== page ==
“Fresh out of the oven,” he said, placing the tray on the coffee table between them.
“Thank you, Leland.” Reaching toward the carafe, she asked, “Coffee, Father Shaw?”
“Call me Bravo, please. And yes, coffee is perfect.”
While Ali poured, he examined his surroundings. The house was impressive in an understated yet elegant way, and the fact that a manservant had delivered the coffee spoke of a certain amount of money. As for the woman seated across from him? Even in jeans and with her hair pulled back in a ponytail, she had a classy, no-nonsense way about her.
She passed him a brimming cup and saucer, then settled back in her chair. “Sister Anselm filled me in as best she could with the information you provided. Finding your injured associate’s cell phone is something my people can do. However, to be honest, Sister Anselm seems to think it is highly unlikely that the actual veil exists. She says that according to Bishop Gillespie, several items alleged to be the veil have shown up at the Vatican over the centuries and that each in turn has been proven to be a fake.”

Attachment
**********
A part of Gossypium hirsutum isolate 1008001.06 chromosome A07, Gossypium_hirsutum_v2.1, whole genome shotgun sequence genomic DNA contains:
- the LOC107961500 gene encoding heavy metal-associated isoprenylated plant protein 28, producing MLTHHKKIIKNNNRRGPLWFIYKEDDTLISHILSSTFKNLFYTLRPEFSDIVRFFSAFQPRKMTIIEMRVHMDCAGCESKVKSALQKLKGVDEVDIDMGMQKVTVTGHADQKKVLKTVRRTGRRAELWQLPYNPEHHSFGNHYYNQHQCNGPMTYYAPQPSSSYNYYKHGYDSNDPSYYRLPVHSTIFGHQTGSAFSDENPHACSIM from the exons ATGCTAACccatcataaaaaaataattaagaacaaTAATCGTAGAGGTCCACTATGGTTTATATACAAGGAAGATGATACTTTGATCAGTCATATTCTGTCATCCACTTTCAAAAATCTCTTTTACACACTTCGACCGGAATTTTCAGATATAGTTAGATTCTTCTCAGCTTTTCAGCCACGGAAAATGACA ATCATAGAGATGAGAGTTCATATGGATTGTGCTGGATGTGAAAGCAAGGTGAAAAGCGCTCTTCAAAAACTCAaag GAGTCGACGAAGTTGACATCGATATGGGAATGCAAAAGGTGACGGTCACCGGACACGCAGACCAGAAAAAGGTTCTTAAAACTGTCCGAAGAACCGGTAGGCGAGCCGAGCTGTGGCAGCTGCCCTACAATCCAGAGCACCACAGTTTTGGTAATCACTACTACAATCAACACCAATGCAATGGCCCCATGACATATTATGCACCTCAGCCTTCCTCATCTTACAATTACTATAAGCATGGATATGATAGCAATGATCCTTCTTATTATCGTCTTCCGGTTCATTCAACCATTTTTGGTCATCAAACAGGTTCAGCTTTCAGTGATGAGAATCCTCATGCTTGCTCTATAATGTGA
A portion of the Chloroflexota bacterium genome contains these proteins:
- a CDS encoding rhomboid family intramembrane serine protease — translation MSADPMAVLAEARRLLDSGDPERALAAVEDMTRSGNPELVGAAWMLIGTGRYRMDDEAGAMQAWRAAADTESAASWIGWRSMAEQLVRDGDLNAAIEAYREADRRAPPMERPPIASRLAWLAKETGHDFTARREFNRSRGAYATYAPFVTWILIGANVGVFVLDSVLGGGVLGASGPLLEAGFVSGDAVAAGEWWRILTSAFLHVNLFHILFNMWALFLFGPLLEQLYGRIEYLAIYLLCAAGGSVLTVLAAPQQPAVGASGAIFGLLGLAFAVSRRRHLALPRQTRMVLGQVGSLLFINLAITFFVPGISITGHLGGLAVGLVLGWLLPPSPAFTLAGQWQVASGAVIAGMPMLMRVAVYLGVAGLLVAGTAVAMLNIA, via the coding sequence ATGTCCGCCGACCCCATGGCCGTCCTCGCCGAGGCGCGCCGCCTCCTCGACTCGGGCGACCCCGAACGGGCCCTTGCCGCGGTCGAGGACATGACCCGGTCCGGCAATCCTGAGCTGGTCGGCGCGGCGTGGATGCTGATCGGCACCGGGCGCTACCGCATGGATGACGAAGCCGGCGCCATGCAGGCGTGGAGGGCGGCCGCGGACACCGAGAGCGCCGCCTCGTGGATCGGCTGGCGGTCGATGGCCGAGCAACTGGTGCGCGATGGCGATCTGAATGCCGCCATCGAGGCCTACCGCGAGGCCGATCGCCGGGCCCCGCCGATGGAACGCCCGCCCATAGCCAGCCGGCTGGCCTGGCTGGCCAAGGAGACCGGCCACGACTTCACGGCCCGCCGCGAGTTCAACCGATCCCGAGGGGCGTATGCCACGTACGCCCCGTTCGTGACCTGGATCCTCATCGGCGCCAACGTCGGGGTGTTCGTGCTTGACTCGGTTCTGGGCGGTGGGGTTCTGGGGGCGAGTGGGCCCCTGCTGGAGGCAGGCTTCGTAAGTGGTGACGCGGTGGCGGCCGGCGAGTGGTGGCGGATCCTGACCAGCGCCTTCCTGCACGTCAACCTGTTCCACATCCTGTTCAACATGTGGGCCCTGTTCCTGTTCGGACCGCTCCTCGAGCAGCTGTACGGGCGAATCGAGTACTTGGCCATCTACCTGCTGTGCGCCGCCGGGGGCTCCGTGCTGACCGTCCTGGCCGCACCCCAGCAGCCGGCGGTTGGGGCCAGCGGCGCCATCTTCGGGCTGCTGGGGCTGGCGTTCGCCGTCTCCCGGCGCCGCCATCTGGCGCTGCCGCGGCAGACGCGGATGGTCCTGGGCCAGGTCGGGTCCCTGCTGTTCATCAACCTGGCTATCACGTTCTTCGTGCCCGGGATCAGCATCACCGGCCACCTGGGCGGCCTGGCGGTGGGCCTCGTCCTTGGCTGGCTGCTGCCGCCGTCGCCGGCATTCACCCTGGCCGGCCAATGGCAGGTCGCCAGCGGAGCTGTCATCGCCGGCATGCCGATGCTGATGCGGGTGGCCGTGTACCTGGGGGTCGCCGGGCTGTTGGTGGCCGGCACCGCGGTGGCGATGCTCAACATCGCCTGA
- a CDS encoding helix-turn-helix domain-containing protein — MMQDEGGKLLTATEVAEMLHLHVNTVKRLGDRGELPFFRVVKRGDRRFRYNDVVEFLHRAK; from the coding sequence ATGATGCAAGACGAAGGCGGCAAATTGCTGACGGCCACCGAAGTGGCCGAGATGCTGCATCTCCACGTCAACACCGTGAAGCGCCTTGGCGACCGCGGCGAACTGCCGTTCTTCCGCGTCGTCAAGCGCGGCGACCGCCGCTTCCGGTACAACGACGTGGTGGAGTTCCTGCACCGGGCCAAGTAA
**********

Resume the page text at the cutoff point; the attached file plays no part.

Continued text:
“I don’t believe this one is a fake. Martin sent me a text to that effect just as they came under attack.”
“You call it an attack, but it was more than that,” she observed. “It was an assault with intent. Martin Price was severely injured and two of his teammates are missing and presumed dead. Sister Anselm mentioned your reasoning against involving local law enforcement.” She hesitated for a beat. “So your contention is that you’re above the rule of law?”
“Not so much above, as outside. If a local law enforcement agency were to try to lay hands on Anson Stone or one of his team members, they’d forfeit their lives. Believe me, Ms. Reynolds, this is not something you’ve encountered before. And, other than helping locate Martin Price’s cell phone, you’d be well advised to stay out of it now.”
She set down her coffee. “One thing puzzles me. If you’re a priest, I’m a bit confused about why I’m supposed to address you by your given name.”
“The Gnostic Observatines are a lay order. Addressing our members as ‘Father’ is unnecessary.” He tossed her a wry smile. “A distinction your Sister Anselm refuses to acknowledge.”
She nodded, slightly amused. “Yes, that certainly sounds like her.”
Her phone rang.